How Blair Witch’s creators helped create The Quest

Fifteen years ago, just before Survivor forever changed reality television, The Blair Witch Project blurred reality and fiction and spawned a new trend in horror films. It wasn’t just that the film presented itself as found footage, but there was an entire mythology presented in a documentary and online materials that suggested the events of the series were real and part of a series of events, adding to the realism and thus the terror.

This summer, two of the people responsible for that film helped create the mythology for the summer’s best new reality series: ABC’s The Quest. Like other hybrid shows, such as last summer’s Whodunnit, it’s a very real competition that takes place within a scripted context.

It’s set in a fictional place, Everrealm, and its story unfolds throughout the episodes. I’ve watched about half of the series so far, and since discovery was part of the fun, I won’t reveal any plot points. But while a few things sound cheesy, for the most part, the story isn’t just tacked on, it feels like a comprehensive, existing universe—an impressive feat for a summer reality TV series.

Haxan Films’ Eduardo Sanchez and Gregg Hale worked with the show’s producers–a team of six, including The Amazing Race‘s producers– to create the mythology. “We did have world-creators, the guys from Haxan films, and [executive producer] Mark [Ordesky] and I have made several films with them,” executive producer Jane Fleming told me. “They were the first people we thought of, because we had to create a world in which these 12 people are coming in.”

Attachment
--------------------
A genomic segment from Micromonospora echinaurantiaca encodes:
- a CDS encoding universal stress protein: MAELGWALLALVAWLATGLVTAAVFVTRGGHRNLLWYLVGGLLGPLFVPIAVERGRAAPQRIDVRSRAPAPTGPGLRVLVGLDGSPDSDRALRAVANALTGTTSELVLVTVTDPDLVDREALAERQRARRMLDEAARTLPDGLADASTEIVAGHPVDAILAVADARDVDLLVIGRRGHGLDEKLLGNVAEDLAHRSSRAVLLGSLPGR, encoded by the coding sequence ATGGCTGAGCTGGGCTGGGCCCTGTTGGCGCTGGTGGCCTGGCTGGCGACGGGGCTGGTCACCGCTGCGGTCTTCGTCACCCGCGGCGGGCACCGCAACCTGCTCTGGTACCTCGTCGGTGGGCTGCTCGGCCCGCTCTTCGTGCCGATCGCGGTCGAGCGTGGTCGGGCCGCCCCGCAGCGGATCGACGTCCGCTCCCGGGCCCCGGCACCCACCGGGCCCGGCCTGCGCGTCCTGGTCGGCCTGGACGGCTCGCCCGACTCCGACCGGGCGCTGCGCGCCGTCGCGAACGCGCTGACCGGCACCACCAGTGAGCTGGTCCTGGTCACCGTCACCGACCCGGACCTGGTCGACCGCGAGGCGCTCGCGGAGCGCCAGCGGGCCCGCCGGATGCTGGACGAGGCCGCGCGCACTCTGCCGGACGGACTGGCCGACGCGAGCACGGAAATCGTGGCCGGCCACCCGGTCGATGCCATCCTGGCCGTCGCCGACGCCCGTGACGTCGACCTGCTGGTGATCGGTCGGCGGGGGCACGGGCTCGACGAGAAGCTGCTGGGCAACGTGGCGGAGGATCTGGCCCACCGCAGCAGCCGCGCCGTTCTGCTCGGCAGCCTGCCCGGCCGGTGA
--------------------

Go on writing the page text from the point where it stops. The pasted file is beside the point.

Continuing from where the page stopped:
While The Quest‘s story uses terms that may be recognizable (the contestants are called “paladins,” which comes from both Charlamagne and Dungeons and Dragons), the story came from “a blank slate,” Fleming said. “It went through several iterations, and we wanted to have a world that was scalable. … We wanted to build something that was rich.” As you’ll see next week and in the preview below, it absolutely is.

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about the writer

Andy Dehnart is a journalist who has covered reality television for more than 15 years and created reality blurred in 2000. A member of the Television Critics Association, his writing and criticism about television, culture, and media has appeared on NPR and in Playboy, Buzzfeed, and many other publications. Andy, 36, also directs the journalism program at Stetson University in Florida, where he teaches creative nonfiction and journalism. He has an M.F.A. in nonfiction writing and literature from Bennington College. More about reality blurred and Andy.